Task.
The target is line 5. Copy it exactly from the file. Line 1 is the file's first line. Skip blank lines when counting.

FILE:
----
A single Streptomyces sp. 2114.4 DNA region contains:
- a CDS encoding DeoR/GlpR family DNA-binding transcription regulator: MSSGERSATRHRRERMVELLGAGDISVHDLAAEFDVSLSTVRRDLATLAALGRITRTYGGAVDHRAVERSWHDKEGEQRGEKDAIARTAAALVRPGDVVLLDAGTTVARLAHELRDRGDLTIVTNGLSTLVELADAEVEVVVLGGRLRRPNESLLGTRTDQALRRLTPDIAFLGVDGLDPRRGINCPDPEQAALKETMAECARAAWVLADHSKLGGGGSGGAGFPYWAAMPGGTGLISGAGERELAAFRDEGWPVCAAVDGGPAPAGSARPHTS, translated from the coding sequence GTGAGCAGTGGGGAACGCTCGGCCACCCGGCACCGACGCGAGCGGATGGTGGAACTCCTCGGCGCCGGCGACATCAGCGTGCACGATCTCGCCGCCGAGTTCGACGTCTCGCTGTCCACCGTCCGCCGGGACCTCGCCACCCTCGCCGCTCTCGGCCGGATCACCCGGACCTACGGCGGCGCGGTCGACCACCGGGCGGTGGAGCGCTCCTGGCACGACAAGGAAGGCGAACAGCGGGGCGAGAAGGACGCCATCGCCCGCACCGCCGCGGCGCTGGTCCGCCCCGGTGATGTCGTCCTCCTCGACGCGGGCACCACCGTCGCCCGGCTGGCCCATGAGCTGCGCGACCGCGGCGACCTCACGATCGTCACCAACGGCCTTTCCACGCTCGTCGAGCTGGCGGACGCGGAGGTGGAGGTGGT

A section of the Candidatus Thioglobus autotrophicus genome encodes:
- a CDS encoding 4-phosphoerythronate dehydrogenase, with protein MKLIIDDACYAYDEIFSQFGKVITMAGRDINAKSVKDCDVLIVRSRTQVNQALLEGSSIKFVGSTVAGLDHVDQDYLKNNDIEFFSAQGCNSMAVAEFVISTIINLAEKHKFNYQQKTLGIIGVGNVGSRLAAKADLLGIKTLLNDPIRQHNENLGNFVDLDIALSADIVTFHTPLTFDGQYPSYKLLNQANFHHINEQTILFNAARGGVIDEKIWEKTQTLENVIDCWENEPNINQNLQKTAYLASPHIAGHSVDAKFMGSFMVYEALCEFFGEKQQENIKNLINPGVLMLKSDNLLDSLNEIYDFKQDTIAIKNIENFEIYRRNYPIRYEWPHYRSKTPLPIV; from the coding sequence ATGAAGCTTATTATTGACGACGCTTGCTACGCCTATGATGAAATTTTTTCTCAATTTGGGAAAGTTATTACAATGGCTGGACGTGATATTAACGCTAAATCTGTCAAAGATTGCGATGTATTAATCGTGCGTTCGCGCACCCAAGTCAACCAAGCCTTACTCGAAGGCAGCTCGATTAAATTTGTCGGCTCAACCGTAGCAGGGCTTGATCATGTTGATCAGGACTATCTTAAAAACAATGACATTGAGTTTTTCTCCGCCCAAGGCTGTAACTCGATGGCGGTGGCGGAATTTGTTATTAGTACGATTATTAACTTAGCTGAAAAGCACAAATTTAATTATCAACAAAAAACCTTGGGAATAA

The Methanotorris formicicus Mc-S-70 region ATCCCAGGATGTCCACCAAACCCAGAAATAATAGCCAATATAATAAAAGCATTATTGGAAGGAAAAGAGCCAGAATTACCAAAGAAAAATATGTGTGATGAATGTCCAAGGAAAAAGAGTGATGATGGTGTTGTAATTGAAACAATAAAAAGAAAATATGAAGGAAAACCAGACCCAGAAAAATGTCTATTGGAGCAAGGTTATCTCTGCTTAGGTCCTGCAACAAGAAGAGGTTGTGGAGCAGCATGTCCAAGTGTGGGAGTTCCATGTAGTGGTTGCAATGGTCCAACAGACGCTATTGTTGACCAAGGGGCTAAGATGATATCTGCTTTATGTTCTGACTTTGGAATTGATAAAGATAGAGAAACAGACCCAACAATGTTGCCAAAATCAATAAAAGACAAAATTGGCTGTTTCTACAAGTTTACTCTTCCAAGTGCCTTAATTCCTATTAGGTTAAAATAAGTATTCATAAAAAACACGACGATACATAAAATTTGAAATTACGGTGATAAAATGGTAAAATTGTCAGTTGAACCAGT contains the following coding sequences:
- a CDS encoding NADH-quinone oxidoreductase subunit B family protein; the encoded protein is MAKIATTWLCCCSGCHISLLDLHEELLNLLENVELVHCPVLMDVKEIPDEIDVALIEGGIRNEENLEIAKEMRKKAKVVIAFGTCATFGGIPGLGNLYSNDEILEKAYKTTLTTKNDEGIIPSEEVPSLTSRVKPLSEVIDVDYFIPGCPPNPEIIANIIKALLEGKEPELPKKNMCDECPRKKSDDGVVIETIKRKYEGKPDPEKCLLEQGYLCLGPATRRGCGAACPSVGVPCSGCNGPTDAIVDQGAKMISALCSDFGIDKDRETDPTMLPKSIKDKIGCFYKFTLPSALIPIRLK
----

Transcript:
The Methanotorris formicicus Mc-S-70 region ATCCCAGGATGTCCACCAAACCCAGAAATAATAGCCAATATAATAAAAGCATTATTGGAAGGAAAAGAGCCAGAATTACCAAAGAAAAATATGTGTGATGAATGTCCAAGGAAAAAGAGTGATGATGGTGTTGTAATTGAAACAATAAAAAGAAAATATGAAGGAAAACCAGACCCAGAAAAATGTCTATTGGAGCAAGGTTATCTCTGCTTAGGTCCTGCAACAAGAAGAGGTTGTGGAGCAGCATGTCCAAGTGTGGGAGTTCCATGTAGTGGTTGCAATGGTCCAACAGACGCTATTGTTGACCAAGGGGCTAAGATGATATCTGCTTTATGTTCTGACTTTGGAATTGATAAAGATAGAGAAACAGACCCAACAATGTTGCCAAAATCAATAAAAGACAAAATTGGCTGTTTCTACAAGTTTACTCTTCCAAGTGCCTTAATTCCTATTAGGTTAAAATAAGTATTCATAAAAAACACGACGATACATAAAATTTGAAATTACGGTGATAAAATGGTAAAATTGTCAGTTGAACCAGT contains the following coding sequences: